Self-employment might look like fun, but new clients can be tricky – making you appreciate those long-standing connections even more, says Jim Davies
Of course, working for yourself has its advantages: no kind of scratching is inappropriate; you can eat as much garlic as you want; you can make naked phone calls; you can take 40 winks after lunch; you can tell the boss he can shove it on a daily basis, with absolutely no risk to your livelihood.
But, if you really think you’re a free agent, you’re deluding yourself. OK, you may have your own cosy little nook where you can indulge your inner Homer Simpson, but, ultimately, you’re still part of a complex ecosystem, defined by hierarchies and interconnections, supply and demand.
As a commercial writer, sometimes it’s difficult to judge precisely where you sit in this arcane pecking order – I guess the same holds true for a photographer, illustrator or anyone else touting their specialist creative skills to design consultancies. You may call the shots in your own domain, but, when you’re subcontracted to contribute to a one-off project, the dynamics suddenly change.
Now you’re expected to doff your cap to senior figures who mean nothing to you, adopt the values and assumptions of the people you’re dealing with, and subsume your instincts and experience to theirs – simply because you’re being paid to do so. Where there’s a new client promising you oodles of work, you don’t want to appear prickly or know-it-all on day one, but, on the other hand, this critical early stage sets the tone.
But what if you’re asked to produce something that you feel is really naff, incoherent or simply substandard? Is it your place to swallow your pride, follow the brief you’ve been handed without question and resign yourself to the fact that this isn’t one for the portfolio?
I found myself in just such a quandary recently, when I was asked to take direction from a few lines of copy supplied by a creative director, whose response to my earlier fine efforts was on the lukewarm side. His, however, was full of typos, grammatical errors and contained a word that doesn’t exist – well, it does, but, in my dictionary, ‘aspiration’ means a deep exhalation of breath, and that’s certainly not what he meant. I tried calling him for a better steer, but he was either too busy, too important or too rude to get back to me – not my idea of positive collaboration.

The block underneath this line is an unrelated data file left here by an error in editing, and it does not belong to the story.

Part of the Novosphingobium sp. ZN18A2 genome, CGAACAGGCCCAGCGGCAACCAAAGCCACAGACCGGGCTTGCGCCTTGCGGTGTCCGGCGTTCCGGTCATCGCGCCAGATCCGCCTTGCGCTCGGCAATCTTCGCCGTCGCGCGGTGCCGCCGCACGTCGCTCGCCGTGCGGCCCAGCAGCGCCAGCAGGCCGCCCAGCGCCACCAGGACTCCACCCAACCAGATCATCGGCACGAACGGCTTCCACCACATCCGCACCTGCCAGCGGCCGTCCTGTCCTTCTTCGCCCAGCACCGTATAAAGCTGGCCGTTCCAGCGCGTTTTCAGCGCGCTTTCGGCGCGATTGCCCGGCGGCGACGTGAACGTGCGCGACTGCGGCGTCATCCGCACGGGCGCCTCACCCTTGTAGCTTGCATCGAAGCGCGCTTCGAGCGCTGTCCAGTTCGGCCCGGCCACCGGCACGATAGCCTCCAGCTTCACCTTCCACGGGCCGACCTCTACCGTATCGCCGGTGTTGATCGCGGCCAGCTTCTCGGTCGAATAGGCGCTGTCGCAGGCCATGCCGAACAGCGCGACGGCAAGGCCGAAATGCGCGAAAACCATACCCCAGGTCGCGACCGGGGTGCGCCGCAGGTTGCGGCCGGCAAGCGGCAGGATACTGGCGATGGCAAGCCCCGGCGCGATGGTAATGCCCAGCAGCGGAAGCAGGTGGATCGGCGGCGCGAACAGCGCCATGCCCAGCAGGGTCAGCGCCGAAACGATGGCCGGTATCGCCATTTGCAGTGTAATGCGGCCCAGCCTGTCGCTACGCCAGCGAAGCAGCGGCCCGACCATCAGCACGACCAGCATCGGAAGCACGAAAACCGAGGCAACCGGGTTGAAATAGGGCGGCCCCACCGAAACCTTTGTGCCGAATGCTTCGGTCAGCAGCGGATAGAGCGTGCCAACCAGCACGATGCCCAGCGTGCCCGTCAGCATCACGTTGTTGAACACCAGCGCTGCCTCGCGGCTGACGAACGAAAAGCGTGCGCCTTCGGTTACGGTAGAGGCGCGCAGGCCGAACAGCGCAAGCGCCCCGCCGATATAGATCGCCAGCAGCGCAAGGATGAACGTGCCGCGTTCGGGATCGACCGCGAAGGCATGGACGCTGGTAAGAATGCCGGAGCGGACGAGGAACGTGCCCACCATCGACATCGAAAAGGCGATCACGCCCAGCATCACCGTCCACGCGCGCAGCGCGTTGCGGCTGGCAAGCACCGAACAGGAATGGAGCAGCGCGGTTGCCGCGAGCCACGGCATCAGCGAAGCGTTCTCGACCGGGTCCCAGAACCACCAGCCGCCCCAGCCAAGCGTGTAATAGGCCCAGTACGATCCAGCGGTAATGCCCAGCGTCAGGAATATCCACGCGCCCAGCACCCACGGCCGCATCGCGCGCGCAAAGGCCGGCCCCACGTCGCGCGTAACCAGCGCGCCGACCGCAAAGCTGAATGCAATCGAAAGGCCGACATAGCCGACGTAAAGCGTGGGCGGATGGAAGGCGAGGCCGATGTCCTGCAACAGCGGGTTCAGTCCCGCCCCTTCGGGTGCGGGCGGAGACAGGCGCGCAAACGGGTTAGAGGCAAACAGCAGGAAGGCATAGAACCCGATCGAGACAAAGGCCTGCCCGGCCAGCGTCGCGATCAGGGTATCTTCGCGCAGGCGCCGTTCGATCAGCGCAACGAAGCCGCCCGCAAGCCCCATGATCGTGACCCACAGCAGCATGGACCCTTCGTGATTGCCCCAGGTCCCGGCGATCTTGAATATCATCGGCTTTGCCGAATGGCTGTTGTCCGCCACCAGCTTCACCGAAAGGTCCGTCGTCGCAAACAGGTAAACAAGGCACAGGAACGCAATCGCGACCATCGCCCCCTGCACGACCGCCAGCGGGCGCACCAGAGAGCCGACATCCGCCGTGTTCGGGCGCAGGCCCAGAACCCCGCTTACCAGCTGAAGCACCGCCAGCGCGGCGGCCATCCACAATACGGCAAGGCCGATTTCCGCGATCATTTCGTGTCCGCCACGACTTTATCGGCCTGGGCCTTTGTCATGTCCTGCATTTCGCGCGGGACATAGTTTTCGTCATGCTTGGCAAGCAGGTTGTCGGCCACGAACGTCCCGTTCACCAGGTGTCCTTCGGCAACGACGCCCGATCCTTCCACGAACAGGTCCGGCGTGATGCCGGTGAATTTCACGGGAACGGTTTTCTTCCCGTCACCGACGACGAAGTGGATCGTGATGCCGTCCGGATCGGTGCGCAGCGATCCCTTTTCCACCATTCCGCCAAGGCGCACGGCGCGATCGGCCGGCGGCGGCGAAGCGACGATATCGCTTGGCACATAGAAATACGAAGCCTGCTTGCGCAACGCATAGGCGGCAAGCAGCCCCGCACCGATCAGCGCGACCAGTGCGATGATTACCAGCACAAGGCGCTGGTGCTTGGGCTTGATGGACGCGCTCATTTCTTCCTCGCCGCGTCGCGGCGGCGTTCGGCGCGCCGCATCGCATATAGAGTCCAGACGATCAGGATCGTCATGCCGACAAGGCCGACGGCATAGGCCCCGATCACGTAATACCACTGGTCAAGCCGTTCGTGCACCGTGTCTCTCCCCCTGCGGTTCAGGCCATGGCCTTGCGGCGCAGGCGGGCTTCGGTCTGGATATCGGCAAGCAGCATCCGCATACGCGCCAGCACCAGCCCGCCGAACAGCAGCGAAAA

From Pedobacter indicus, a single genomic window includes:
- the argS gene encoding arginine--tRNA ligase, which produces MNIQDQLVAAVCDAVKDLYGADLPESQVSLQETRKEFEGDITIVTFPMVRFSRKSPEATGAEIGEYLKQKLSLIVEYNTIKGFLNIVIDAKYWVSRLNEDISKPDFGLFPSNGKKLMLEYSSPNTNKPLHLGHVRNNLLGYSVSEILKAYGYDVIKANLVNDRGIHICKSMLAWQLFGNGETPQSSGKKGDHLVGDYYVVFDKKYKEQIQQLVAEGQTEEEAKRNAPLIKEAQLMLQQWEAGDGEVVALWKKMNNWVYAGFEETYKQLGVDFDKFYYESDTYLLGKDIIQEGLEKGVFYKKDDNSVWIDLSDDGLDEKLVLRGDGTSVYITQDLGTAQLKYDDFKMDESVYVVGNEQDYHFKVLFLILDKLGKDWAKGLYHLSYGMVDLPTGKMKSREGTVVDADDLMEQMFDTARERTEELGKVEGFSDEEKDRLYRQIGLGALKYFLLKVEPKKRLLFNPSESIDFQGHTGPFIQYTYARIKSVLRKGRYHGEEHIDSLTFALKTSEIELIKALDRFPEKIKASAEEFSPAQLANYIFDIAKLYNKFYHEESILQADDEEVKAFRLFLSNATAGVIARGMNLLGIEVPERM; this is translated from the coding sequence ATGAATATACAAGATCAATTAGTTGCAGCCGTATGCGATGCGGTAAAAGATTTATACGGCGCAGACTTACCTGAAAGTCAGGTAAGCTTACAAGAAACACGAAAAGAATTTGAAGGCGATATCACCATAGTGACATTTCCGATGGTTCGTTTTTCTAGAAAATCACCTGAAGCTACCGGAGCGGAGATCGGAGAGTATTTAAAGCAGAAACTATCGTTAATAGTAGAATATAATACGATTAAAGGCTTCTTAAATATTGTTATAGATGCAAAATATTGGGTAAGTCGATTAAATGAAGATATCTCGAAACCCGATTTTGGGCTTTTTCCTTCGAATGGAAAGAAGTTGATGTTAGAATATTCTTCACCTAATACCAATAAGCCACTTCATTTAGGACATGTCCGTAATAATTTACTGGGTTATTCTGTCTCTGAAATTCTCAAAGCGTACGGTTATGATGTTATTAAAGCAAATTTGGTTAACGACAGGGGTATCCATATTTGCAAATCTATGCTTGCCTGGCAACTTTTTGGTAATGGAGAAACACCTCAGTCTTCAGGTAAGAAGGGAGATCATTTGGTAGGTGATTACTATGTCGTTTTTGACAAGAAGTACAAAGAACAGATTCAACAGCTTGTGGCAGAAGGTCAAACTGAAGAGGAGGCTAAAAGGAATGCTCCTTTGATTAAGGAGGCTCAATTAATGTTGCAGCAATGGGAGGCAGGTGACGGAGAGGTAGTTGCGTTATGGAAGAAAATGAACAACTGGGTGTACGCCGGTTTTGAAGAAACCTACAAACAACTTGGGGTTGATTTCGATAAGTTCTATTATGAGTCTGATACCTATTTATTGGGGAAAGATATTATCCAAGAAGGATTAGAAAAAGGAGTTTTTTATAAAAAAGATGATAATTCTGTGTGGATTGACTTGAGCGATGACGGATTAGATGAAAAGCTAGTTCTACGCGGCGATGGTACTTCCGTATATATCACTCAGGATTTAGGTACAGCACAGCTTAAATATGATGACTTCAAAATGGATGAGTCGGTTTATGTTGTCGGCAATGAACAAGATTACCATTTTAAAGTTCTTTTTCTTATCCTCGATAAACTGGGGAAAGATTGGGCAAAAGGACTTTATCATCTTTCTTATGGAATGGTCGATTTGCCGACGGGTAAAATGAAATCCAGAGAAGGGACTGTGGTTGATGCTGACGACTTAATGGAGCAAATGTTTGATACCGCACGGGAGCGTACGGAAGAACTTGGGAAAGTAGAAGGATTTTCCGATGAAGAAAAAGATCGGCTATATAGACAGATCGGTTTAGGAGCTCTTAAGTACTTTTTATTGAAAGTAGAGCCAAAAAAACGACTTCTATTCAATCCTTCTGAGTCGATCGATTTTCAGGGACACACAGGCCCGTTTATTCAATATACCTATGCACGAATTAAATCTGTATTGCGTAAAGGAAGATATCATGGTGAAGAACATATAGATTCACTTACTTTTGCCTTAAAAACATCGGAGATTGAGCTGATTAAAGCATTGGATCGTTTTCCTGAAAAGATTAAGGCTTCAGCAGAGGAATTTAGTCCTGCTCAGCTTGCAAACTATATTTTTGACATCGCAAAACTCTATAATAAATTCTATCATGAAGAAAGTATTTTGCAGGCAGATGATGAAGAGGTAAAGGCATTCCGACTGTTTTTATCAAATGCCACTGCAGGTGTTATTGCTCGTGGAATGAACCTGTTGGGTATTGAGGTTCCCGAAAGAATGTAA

Getting together with a new client for the first time is a bit like speed-dating – you quickly get a feel of whether you’re going to rub along fine or whether it would be better if you never clapped eyes on each other again. Inevitably, there are risks on both sides, but ultimately it’s the consultancy’s responsibility to make sure the contractor feels welcome, well briefed, well handled and really feels part of the team.
It’s easy for an outsider to feel left out on a limb – a disposable commodity, rather than a valued creative entity. Time may be precious, but, if you want to get the best from your specialists, you need to give them room and respect, and make sure they feel included, valued and comfortable about asking questions, no matter how obvious they appear at face value.
Playing the field also makes you realise just how lucky you are with your long-standing clients. Here, rapport and trust are part of the natural order. These are people who have become your friends, who know how to play to your strengths, who listen to you even if they disagree. Hell, you even feel comfortable about having a good old scratch in their company.